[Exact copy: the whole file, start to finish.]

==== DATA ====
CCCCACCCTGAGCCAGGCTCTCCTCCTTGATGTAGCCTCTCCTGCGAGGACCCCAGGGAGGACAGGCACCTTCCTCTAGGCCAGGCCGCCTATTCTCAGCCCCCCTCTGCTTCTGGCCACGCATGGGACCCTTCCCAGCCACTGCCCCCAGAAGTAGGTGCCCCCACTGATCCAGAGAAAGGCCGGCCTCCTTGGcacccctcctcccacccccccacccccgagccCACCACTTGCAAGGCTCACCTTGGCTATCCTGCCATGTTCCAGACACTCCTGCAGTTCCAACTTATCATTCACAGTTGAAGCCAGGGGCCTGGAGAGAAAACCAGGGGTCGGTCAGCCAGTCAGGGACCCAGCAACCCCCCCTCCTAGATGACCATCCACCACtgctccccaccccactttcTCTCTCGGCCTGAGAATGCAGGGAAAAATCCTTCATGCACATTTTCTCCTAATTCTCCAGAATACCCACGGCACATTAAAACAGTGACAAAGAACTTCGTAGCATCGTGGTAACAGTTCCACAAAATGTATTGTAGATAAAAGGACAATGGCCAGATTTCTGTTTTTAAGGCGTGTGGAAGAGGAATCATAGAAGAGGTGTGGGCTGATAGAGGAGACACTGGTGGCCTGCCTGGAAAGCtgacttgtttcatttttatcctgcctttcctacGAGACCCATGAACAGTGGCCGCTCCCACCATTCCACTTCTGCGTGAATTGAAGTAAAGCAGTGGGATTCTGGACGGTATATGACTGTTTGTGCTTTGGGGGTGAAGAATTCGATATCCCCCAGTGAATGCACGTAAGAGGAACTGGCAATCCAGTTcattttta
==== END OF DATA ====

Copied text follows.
CCCCACCCTGAGCCAGGCTCTCCTCCTTGATGTAGCCTCTCCTGCGAGGACCCCAGGGAGGACAGGCACCTTCCTCTAGGCCAGGCCGCCTATTCTCAGCCCCCCTCTGCTTCTGGCCACGCATGGGACCCTTCCCAGCCACTGCCCCCAGAAGTAGGTGCCCCCACTGATCCAGAGAAAGGCCGGCCTCCTTGGcacccctcctcccacccccccacccccgagccCACCACTTGCAAGGCTCACCTTGGCTATCCTGCCATGTTCCAGACACTCCTGCAGTTCCAACTTATCATTCACAGTTGAAGCCAGGGGCCTGGAGAGAAAACCAGGGGTCGGTCAGCCAGTCAGGGACCCAGCAACCCCCCCTCCTAGATGACCATCCACCACtgctccccaccccactttcTCTCTCGGCCTGAGAATGCAGGGAAAAATCCTTCATGCACATTTTCTCCTAATTCTCCAGAATACCCACGGCACATTAAAACAGTGACAAAGAACTTCGTAGCATCGTGGTAACAGTTCCACAAAATGTATTGTAGATAAAAGGACAATGGCCAGATTTCTGTTTTTAAGGCGTGTGGAAGAGGAATCATAGAAGAGGTGTGGGCTGATAGAGGAGACACTGGTGGCCTGCCTGGAAAGCtgacttgtttcatttttatcctgcctttcctacGAGACCCATGAACAGTGGCCGCTCCCACCATTCCACTTCTGCGTGAATTGAAGTAAAGCAGTGGGATTCTGGACGGTATATGACTGTTTGTGCTTTGGGGGTGAAGAATTCGATATCCCCCAGTGAATGCACGTAAGAGGAACTGGCAATCCAGTTcattttta